Vietnam’s economy expanded faster than expected in the second quarter of 2019, as the country reaped the benefits of the continued trade war between China and United States which typically included foreign direct investment and export growth. GDP rose 6.71 percent year on year in the second quarter of the year, only slightly down from a revised 6.82 percent in the first quarter, according to Vietnam’s General Statistics Office (GSO). The GSO asserted that the processing-manufacturing sector, which covers merchandise exporters, was the fastest growing, posting a 9.14 percent increase. Services output rose 6.85 per cent, against 2.19 percent for agriculture.
Vietnam has been one of the biggest beneficiaries in Asia from the ongoing trade war between the world’s two largest economies, as manufacturers have moved production from China to the Southeast Asian neighbor to avoid tariffs imposed by President Donald Trump. Imports from Vietnam to the US surged nearly 40 percent year on year in the first four months of 2019, according to Financial Times calculations, while imports from China over the same period tumbled 13 percent.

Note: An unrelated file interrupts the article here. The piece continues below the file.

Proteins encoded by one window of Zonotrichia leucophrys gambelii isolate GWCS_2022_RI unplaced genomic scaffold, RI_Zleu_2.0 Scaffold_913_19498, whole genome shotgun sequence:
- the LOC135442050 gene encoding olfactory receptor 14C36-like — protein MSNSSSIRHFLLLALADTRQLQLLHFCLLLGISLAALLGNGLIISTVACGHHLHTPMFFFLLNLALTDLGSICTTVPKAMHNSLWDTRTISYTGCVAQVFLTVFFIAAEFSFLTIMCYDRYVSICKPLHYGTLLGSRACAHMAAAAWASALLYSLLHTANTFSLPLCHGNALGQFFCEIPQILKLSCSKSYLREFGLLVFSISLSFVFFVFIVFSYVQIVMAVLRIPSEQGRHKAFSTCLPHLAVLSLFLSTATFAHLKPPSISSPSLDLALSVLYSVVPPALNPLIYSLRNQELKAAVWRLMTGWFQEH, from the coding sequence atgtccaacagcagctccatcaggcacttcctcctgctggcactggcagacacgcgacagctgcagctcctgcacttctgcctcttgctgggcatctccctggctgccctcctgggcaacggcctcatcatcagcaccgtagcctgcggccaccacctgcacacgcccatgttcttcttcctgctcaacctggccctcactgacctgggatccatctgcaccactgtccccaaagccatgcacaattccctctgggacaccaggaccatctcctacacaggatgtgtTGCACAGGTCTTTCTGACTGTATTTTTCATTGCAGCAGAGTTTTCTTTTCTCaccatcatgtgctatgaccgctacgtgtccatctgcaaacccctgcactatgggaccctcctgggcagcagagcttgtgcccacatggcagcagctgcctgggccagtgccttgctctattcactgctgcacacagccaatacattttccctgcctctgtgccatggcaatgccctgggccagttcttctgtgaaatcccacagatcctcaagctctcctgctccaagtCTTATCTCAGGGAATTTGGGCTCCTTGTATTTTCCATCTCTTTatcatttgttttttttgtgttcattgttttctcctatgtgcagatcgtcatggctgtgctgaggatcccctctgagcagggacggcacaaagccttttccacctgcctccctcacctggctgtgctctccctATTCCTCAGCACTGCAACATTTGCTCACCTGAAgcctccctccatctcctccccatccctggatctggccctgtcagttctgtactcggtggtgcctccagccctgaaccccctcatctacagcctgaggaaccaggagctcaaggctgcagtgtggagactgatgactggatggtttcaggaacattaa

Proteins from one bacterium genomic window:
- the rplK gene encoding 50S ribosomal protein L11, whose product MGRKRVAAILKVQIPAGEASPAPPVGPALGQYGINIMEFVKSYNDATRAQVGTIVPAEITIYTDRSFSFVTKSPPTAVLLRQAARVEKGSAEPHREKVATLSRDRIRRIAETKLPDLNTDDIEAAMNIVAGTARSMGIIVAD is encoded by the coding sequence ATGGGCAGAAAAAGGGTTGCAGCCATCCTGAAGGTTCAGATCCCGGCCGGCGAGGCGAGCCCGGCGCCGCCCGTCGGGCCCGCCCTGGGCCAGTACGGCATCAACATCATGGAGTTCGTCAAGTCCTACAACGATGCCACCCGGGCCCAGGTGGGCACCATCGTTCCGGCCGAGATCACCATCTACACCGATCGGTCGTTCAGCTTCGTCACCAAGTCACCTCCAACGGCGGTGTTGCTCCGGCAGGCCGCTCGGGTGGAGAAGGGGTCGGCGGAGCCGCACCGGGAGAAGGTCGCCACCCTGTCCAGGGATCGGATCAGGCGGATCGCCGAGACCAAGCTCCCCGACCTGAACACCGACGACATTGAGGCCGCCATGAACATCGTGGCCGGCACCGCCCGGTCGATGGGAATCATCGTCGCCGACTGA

The Asian Development Bank (ADB) has estimated that Vietnam will earn up to a cumulative 2 percent of GDP over three years if trade disputes escalate further. Vietnam’s gains stand in contrast to other ASEAN countries which have been hit hard by the knock-on effects of the ongoing discord, with Singapore and Malaysia suffering particularly steep falls in exports. Data released last week showed Singapore’s non-oil exports falling by the most in three years.
Other important updates:
- CPI rose 2.16% in June from a year ago, compared with a median estimate of 2.6% in a Bloomberg survey of economists.
- Exports increased 7.3% in the first six months of the year from the same period in 2018, while imports climbed 10.5%.